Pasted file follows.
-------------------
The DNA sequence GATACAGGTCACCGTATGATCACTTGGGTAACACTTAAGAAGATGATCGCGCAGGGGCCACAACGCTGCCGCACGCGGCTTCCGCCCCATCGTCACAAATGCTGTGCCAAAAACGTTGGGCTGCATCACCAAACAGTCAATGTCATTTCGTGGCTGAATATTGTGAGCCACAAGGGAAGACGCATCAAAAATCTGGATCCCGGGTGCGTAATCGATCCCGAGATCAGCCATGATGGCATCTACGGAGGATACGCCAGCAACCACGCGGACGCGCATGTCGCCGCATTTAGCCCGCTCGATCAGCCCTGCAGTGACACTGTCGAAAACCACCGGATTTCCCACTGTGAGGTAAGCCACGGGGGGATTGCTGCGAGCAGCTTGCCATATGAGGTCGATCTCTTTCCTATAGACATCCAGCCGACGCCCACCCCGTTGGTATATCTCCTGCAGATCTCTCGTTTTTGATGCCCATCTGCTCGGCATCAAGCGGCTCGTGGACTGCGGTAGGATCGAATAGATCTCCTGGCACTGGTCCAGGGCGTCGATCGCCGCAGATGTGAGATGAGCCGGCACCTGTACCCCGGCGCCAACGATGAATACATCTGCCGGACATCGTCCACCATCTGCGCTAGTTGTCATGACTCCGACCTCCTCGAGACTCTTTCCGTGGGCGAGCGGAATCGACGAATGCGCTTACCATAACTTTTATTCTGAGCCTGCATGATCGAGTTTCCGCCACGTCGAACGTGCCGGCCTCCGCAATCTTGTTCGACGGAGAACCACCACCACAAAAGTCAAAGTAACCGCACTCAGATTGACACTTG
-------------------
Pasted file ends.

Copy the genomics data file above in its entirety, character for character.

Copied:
The DNA sequence GATACAGGTCACCGTATGATCACTTGGGTAACACTTAAGAAGATGATCGCGCAGGGGCCACAACGCTGCCGCACGCGGCTTCCGCCCCATCGTCACAAATGCTGTGCCAAAAACGTTGGGCTGCATCACCAAACAGTCAATGTCATTTCGTGGCTGAATATTGTGAGCCACAAGGGAAGACGCATCAAAAATCTGGATCCCGGGTGCGTAATCGATCCCGAGATCAGCCATGATGGCATCTACGGAGGATACGCCAGCAACCACGCGGACGCGCATGTCGCCGCATTTAGCCCGCTCGATCAGCCCTGCAGTGACACTGTCGAAAACCACCGGATTTCCCACTGTGAGGTAAGCCACGGGGGGATTGCTGCGAGCAGCTTGCCATATGAGGTCGATCTCTTTCCTATAGACATCCAGCCGACGCCCACCCCGTTGGTATATCTCCTGCAGATCTCTCGTTTTTGATGCCCATCTGCTCGGCATCAAGCGGCTCGTGGACTGCGGTAGGATCGAATAGATCTCCTGGCACTGGTCCAGGGCGTCGATCGCCGCAGATGTGAGATGAGCCGGCACCTGTACCCCGGCGCCAACGATGAATACATCTGCCGGACATCGTCCACCATCTGCGCTAGTTGTCATGACTCCGACCTCCTCGAGACTCTTTCCGTGGGCGAGCGGAATCGACGAATGCGCTTACCATAACTTTTATTCTGAGCCTGCATGATCGAGTTTCCGCCACGTCGAACGTGCCGGCCTCCGCAATCTTGTTCGACGGAGAACCACCACCACAAAAGTCAAAGTAACCGCACTCAGATTGACACTTG